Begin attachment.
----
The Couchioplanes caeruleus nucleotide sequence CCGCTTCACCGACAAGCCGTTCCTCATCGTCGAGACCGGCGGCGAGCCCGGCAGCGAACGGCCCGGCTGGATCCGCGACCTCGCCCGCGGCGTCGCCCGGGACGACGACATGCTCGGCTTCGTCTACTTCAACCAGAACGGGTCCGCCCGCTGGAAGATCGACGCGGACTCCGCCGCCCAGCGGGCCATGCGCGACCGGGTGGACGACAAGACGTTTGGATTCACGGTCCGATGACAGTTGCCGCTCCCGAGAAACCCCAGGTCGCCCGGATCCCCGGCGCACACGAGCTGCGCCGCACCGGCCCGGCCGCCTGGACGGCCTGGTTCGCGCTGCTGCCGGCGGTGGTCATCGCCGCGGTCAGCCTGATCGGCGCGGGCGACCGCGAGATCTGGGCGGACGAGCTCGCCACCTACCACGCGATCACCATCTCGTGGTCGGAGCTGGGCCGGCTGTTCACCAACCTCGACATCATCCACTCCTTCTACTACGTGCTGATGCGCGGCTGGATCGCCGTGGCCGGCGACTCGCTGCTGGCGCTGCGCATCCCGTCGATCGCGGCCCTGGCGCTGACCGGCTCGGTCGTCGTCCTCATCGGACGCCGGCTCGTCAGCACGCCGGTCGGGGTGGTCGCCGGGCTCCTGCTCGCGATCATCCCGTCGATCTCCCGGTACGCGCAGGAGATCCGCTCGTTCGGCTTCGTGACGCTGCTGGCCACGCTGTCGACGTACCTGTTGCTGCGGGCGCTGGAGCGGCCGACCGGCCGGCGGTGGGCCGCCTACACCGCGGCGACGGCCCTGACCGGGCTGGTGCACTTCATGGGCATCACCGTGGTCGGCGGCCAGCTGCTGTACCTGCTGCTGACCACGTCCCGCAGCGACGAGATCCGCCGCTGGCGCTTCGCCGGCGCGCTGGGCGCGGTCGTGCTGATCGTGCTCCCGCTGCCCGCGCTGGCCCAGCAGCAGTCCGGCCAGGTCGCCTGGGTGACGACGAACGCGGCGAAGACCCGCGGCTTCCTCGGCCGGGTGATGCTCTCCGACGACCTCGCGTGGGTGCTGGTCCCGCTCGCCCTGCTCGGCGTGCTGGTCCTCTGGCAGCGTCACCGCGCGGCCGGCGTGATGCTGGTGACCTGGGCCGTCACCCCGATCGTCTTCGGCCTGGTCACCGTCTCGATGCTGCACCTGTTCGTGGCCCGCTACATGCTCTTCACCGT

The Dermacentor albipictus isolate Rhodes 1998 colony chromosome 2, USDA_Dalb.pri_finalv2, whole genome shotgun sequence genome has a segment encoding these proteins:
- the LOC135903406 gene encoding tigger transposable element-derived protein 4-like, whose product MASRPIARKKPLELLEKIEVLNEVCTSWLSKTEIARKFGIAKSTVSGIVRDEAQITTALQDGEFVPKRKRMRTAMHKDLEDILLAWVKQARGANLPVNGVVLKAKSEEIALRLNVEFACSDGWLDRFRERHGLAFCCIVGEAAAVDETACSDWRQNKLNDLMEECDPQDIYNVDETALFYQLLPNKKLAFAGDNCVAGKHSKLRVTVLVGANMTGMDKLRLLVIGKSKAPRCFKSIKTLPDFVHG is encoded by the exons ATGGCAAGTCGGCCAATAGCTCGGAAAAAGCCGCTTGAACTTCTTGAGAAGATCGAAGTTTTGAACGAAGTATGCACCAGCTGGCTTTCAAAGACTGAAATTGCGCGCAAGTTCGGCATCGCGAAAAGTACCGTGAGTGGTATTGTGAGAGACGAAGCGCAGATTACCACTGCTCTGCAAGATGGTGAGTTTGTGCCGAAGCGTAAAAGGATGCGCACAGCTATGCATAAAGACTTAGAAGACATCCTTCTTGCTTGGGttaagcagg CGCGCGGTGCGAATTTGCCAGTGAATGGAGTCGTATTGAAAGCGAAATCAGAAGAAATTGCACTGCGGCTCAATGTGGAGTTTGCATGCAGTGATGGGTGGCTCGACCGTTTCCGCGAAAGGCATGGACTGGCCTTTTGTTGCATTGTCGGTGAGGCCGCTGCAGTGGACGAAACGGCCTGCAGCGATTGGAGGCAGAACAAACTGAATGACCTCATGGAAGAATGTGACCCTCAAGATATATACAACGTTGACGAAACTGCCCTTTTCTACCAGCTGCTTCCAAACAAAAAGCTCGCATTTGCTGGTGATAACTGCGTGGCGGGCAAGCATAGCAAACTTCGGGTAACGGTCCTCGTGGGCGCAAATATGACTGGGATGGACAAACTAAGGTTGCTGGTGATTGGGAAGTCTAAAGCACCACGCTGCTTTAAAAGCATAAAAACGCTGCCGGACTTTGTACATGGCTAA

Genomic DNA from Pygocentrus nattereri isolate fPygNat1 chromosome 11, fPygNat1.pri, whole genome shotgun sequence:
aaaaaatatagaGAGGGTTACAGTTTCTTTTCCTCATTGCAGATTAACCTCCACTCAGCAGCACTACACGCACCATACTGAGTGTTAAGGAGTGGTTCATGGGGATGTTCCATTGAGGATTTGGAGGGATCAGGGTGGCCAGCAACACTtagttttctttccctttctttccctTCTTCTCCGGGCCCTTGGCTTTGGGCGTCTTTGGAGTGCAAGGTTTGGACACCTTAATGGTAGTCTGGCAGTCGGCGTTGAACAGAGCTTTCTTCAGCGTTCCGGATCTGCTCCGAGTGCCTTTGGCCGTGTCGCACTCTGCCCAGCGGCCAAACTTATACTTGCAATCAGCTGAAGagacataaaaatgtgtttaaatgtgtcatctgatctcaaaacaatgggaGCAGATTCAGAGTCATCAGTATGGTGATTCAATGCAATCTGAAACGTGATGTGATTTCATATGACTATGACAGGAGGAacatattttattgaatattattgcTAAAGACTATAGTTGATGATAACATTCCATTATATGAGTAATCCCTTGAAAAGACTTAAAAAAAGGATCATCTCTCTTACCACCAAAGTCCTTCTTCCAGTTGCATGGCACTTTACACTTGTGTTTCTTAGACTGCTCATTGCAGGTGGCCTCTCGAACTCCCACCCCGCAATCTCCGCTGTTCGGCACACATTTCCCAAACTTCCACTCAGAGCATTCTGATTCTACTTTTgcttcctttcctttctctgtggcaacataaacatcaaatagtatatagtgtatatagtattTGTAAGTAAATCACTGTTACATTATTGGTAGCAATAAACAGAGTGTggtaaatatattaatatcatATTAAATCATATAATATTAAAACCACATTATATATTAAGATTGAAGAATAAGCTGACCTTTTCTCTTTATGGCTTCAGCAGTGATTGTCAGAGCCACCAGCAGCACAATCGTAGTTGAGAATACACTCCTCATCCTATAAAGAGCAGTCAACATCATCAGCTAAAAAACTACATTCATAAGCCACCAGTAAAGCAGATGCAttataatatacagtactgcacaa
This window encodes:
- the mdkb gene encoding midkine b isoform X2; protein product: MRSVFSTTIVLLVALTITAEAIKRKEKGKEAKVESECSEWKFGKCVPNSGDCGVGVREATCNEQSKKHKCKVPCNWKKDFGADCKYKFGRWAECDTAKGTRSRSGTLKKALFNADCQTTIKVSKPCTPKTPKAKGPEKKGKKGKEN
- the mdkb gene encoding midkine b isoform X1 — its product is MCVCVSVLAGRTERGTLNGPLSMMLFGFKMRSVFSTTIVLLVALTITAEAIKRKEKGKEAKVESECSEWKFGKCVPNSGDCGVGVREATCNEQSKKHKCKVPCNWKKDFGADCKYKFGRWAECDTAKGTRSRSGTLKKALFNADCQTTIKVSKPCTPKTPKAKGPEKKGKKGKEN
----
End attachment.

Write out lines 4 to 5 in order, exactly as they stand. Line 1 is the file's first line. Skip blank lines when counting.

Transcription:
Genomic DNA from Pygocentrus nattereri isolate fPygNat1 chromosome 11, fPygNat1.pri, whole genome shotgun sequence:
aaaaaatatagaGAGGGTTACAGTTTCTTTTCCTCATTGCAGATTAACCTCCACTCAGCAGCACTACACGCACCATACTGAGTGTTAAGGAGTGGTTCATGGGGATGTTCCATTGAGGATTTGGAGGGATCAGGGTGGCCAGCAACACTtagttttctttccctttctttccctTCTTCTCCGGGCCCTTGGCTTTGGGCGTCTTTGGAGTGCAAGGTTTGGACACCTTAATGGTAGTCTGGCAGTCGGCGTTGAACAGAGCTTTCTTCAGCGTTCCGGATCTGCTCCGAGTGCCTTTGGCCGTGTCGCACTCTGCCCAGCGGCCAAACTTATACTTGCAATCAGCTGAAGagacataaaaatgtgtttaaatgtgtcatctgatctcaaaacaatgggaGCAGATTCAGAGTCATCAGTATGGTGATTCAATGCAATCTGAAACGTGATGTGATTTCATATGACTATGACAGGAGGAacatattttattgaatattattgcTAAAGACTATAGTTGATGATAACATTCCATTATATGAGTAATCCCTTGAAAAGACTTAAAAAAAGGATCATCTCTCTTACCACCAAAGTCCTTCTTCCAGTTGCATGGCACTTTACACTTGTGTTTCTTAGACTGCTCATTGCAGGTGGCCTCTCGAACTCCCACCCCGCAATCTCCGCTGTTCGGCACACATTTCCCAAACTTCCACTCAGAGCATTCTGATTCTACTTTTgcttcctttcctttctctgtggcaacataaacatcaaatagtatatagtgtatatagtattTGTAAGTAAATCACTGTTACATTATTGGTAGCAATAAACAGAGTGTggtaaatatattaatatcatATTAAATCATATAATATTAAAACCACATTATATATTAAGATTGAAGAATAAGCTGACCTTTTCTCTTTATGGCTTCAGCAGTGATTGTCAGAGCCACCAGCAGCACAATCGTAGTTGAGAATACACTCCTCATCCTATAAAGAGCAGTCAACATCATCAGCTAAAAAACTACATTCATAAGCCACCAGTAAAGCAGATGCAttataatatacagtactgcacaa